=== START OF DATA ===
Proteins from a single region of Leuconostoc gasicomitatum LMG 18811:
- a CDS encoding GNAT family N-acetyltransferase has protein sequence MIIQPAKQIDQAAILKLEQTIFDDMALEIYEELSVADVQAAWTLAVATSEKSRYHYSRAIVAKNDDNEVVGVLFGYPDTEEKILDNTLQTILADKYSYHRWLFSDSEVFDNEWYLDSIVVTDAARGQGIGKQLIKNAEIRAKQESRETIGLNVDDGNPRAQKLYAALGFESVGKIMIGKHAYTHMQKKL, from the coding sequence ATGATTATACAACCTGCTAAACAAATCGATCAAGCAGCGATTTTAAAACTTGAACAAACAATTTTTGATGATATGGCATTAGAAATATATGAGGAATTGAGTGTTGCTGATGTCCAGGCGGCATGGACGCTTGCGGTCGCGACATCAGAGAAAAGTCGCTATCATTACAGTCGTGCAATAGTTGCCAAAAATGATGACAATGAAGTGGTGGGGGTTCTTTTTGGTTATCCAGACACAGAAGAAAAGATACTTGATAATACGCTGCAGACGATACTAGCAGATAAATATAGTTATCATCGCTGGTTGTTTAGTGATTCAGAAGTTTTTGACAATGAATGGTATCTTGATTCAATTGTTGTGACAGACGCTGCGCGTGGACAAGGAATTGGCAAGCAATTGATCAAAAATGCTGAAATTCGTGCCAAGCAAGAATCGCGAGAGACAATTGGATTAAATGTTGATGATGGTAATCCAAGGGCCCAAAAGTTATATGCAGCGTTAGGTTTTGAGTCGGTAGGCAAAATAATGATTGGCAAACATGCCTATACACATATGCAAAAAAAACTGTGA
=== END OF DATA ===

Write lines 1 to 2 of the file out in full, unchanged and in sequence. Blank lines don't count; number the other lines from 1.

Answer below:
Proteins from a single region of Leuconostoc gasicomitatum LMG 18811:
- a CDS encoding GNAT family N-acetyltransferase has protein sequence MIIQPAKQIDQAAILKLEQTIFDDMALEIYEELSVADVQAAWTLAVATSEKSRYHYSRAIVAKNDDNEVVGVLFGYPDTEEKILDNTLQTILADKYSYHRWLFSDSEVFDNEWYLDSIVVTDAARGQGIGKQLIKNAEIRAKQESRETIGLNVDDGNPRAQKLYAALGFESVGKIMIGKHAYTHMQKKL, from the coding sequence ATGATTATACAACCTGCTAAACAAATCGATCAAGCAGCGATTTTAAAACTTGAACAAACAATTTTTGATGATATGGCATTAGAAATATATGAGGAATTGAGTGTTGCTGATGTCCAGGCGGCATGGACGCTTGCGGTCGCGACATCAGAGAAAAGTCGCTATCATTACAGTCGTGCAATAGTTGCCAAAAATGATGACAATGAAGTGGTGGGGGTTCTTTTTGGTTATCCAGACACAGAAGAAAAGATACTTGATAATACGCTGCAGACGATACTAGCAGATAAATATAGTTATCATCGCTGGTTGTTTAGTGATTCAGAAGTTTTTGACAATGAATGGTATCTTGATTCAATTGTTGTGACAGACGCTGCGCGTGGACAAGGAATTGGCAAGCAATTGATCAAAAATGCTGAAATTCGTGCCAAGCAAGAATCGCGAGAGACAATTGGATTAAATGTTGATGATGGTAATCCAAGGGCCCAAAAGTTATATGCAGCGTTAGGTTTTGAGTCGGTAGGCAAAATAATGATTGGCAAACATGCCTATACACATATGCAAAAAAAACTGTGA